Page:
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What is Vendor Finance and When you Should use it

Vendor finance is an arrangement whereby the vendor agrees to lend all or part of the purchase price to the purchaser over an agreed timeframe with set terms and conditions. This is one of the best declarations of good faith a Vendor can provide a Purchaser in support of the continuing earning power of the business.

The terms of the loan from the Vendor to the Purchaser normally include.

  • The amount of the loan
  • The rate of interest to be charged on the loan (if any)
  • The rest (interval) period of the interest calculation
  • The amount of repayment if interest and principal
  • The dates on which the repayment is to be made (repayment schedule)
  • Provisions for early repayment and for default of repayment.

Benefits to Purchasers

  • Provides confidence about the business
  • Reduces/Mitigates Risk
  • Cash can be used to develop and grow the business
  • Provides finance to buy the business when unable to source funding through traditional lenders such as banks

Benefits to Vendors

  • Attracts more buyers
  • Can drive price higher
  • Receive higher interest rate compared to bank deposit rates
  • A way of securing a sale when banks’ appetite for lending is low ( start-up business, poor financials, poor economy)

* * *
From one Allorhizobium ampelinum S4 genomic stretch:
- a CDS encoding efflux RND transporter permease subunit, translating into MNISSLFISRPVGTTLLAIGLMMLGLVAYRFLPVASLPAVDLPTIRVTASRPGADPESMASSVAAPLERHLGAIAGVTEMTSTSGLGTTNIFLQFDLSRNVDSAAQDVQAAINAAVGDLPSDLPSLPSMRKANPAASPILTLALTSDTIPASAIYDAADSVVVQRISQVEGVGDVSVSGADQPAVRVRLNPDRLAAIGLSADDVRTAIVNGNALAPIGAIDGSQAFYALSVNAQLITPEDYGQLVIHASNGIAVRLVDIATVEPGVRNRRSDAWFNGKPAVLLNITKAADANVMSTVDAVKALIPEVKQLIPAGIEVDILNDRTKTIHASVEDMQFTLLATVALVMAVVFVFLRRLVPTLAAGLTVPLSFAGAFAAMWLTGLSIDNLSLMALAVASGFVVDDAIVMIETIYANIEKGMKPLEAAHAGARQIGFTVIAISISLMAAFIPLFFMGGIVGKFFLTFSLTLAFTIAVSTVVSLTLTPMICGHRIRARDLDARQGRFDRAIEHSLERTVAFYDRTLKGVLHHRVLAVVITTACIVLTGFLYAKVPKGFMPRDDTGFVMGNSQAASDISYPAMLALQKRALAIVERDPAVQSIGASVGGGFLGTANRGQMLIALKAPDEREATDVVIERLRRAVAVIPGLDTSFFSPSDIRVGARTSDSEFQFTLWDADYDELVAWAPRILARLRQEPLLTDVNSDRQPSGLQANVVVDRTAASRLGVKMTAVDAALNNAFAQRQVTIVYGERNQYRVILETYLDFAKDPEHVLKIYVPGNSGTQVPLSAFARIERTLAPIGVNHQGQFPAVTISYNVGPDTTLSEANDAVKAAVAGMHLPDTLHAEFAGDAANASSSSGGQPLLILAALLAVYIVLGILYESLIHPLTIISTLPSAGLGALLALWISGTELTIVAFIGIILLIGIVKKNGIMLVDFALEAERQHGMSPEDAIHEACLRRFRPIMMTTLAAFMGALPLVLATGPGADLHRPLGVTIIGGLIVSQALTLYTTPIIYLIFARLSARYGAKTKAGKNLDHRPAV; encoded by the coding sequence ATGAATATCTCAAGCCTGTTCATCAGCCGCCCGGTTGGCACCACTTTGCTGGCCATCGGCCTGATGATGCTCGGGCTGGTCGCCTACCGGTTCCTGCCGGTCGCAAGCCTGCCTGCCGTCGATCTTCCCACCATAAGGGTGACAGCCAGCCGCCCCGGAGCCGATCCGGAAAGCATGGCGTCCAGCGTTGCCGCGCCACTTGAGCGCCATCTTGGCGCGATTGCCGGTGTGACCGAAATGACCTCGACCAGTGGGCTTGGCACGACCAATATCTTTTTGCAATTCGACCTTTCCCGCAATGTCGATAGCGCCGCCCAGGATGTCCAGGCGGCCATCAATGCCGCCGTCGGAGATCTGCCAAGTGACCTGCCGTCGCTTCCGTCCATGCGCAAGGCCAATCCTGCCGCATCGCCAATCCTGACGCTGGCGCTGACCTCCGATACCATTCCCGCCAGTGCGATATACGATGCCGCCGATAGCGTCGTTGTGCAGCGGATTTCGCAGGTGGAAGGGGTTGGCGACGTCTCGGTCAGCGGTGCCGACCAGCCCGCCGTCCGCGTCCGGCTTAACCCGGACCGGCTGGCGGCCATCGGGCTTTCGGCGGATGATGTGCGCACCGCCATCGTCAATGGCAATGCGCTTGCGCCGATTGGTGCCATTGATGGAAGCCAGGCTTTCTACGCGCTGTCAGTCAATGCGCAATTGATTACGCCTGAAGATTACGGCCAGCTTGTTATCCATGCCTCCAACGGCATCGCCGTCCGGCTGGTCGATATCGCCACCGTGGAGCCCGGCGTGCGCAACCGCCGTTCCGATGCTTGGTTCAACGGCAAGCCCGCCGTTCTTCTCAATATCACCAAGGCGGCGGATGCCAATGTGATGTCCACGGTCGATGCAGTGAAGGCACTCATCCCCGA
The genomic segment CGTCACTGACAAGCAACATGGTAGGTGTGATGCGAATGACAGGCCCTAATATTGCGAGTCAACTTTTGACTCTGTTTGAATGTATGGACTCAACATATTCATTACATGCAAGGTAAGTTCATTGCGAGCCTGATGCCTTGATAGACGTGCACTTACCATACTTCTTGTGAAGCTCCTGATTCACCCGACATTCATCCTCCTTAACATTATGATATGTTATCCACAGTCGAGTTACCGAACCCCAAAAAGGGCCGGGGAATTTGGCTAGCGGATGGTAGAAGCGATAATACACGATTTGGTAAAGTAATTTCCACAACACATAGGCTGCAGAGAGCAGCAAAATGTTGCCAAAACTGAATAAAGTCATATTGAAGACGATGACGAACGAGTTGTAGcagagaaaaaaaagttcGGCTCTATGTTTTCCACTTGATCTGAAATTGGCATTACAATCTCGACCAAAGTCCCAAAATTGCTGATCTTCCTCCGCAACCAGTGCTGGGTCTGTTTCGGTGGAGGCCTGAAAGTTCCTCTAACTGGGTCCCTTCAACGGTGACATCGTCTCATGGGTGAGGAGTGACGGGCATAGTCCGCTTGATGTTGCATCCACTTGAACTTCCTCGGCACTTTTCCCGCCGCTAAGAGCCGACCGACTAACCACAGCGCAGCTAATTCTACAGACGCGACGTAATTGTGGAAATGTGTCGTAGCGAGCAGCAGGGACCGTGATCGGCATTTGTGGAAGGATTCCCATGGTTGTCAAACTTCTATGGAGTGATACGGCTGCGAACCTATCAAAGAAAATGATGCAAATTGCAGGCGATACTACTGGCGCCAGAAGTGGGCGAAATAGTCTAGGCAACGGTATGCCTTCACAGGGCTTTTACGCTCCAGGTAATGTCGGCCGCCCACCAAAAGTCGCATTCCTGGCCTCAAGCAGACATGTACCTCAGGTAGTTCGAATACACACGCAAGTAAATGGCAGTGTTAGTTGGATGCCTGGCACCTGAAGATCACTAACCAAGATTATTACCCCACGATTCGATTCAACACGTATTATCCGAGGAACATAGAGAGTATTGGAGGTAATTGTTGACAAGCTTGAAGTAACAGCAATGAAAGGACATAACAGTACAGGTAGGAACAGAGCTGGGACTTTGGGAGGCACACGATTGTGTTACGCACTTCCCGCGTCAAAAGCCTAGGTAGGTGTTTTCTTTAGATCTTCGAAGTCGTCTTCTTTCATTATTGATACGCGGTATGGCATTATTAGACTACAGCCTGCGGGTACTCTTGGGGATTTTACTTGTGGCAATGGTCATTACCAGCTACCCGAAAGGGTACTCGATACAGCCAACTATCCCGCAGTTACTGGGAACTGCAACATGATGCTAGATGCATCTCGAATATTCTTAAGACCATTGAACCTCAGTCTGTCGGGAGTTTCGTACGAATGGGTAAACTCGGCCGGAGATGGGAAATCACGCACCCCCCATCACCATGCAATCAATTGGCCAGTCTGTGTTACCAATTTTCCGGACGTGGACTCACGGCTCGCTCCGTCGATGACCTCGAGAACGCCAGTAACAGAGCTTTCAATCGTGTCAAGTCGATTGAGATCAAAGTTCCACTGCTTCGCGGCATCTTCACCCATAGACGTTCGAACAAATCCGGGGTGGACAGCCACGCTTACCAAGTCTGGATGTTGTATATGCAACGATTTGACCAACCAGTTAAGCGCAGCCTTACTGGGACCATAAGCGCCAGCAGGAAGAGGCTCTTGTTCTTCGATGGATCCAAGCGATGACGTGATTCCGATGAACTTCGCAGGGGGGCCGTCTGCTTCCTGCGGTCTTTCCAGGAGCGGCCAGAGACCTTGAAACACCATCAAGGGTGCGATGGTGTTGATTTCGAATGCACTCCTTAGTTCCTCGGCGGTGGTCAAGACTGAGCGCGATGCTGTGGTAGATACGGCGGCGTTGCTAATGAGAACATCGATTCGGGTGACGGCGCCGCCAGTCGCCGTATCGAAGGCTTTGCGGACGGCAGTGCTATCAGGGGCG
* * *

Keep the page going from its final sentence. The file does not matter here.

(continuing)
Structure examples for Vendor Finance

  • Interest only with one principal payment paid at the end of the term
  • Interest and principal paid over agreed timeframe; monthly, quarterly etc
  • Stock Draw Down only
  • Earn Out Formula – payments based on a financial performance of the business

When would Vendor Finance not suit the Vendor (all cash required)

  • Money required for new venture / acquisition
  • Retiring
  • Emigrating
  • Lack of confidence in Purchaser’s ability

Where is the protection for the Vendor?

It is common for a GSA (General Security Agreement) to be drafted up by the vendor’s lawyer. This GSA will normally be held over the assets of the business or private assets owned by the vendor or a combination of both. The GSA can also be held over the whole business.

When offering a loan to the purchaser to buy the business both parties need to be confident that the business is financially capable of servicing the debt and can meet the obligations as set out in the terms and conditions of the loan.

Vendor finance is common practice in other countries such as USA where approximately 70% of privately owned SME’s sales include some portion of lending by the seller to the purchaser.


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